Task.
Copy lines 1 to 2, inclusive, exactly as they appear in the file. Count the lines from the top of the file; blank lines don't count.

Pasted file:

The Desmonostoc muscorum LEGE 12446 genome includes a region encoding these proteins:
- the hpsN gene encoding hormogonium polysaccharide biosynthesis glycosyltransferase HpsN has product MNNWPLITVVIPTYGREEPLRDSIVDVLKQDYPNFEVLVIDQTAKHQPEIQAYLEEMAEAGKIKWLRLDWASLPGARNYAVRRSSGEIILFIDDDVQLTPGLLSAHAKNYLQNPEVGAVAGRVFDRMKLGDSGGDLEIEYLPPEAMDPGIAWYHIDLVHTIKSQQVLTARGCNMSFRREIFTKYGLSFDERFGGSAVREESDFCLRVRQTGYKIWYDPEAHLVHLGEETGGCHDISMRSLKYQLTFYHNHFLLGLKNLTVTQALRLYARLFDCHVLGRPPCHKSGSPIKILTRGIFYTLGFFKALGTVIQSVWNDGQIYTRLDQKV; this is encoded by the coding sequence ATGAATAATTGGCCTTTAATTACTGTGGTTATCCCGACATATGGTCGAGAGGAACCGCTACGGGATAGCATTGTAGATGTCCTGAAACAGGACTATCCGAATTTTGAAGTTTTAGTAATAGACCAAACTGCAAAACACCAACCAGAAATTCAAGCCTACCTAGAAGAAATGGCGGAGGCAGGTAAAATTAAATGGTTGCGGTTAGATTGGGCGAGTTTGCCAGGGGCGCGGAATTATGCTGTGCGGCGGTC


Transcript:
The Desmonostoc muscorum LEGE 12446 genome includes a region encoding these proteins:
- the hpsN gene encoding hormogonium polysaccharide biosynthesis glycosyltransferase HpsN has product MNNWPLITVVIPTYGREEPLRDSIVDVLKQDYPNFEVLVIDQTAKHQPEIQAYLEEMAEAGKIKWLRLDWASLPGARNYAVRRSSGEIILFIDDDVQLTPGLLSAHAKNYLQNPEVGAVAGRVFDRMKLGDSGGDLEIEYLPPEAMDPGIAWYHIDLVHTIKSQQVLTARGCNMSFRREIFTKYGLSFDERFGGSAVREESDFCLRVRQTGYKIWYDPEAHLVHLGEETGGCHDISMRSLKYQLTFYHNHFLLGLKNLTVTQALRLYARLFDCHVLGRPPCHKSGSPIKILTRGIFYTLGFFKALGTVIQSVWNDGQIYTRLDQKV; this is encoded by the coding sequence ATGAATAATTGGCCTTTAATTACTGTGGTTATCCCGACATATGGTCGAGAGGAACCGCTACGGGATAGCATTGTAGATGTCCTGAAACAGGACTATCCGAATTTTGAAGTTTTAGTAATAGACCAAACTGCAAAACACCAACCAGAAATTCAAGCCTACCTAGAAGAAATGGCGGAGGCAGGTAAAATTAAATGGTTGCGGTTAGATTGGGCGAGTTTGCCAGGGGCGCGGAATTATGCTGTGCGGCGGTC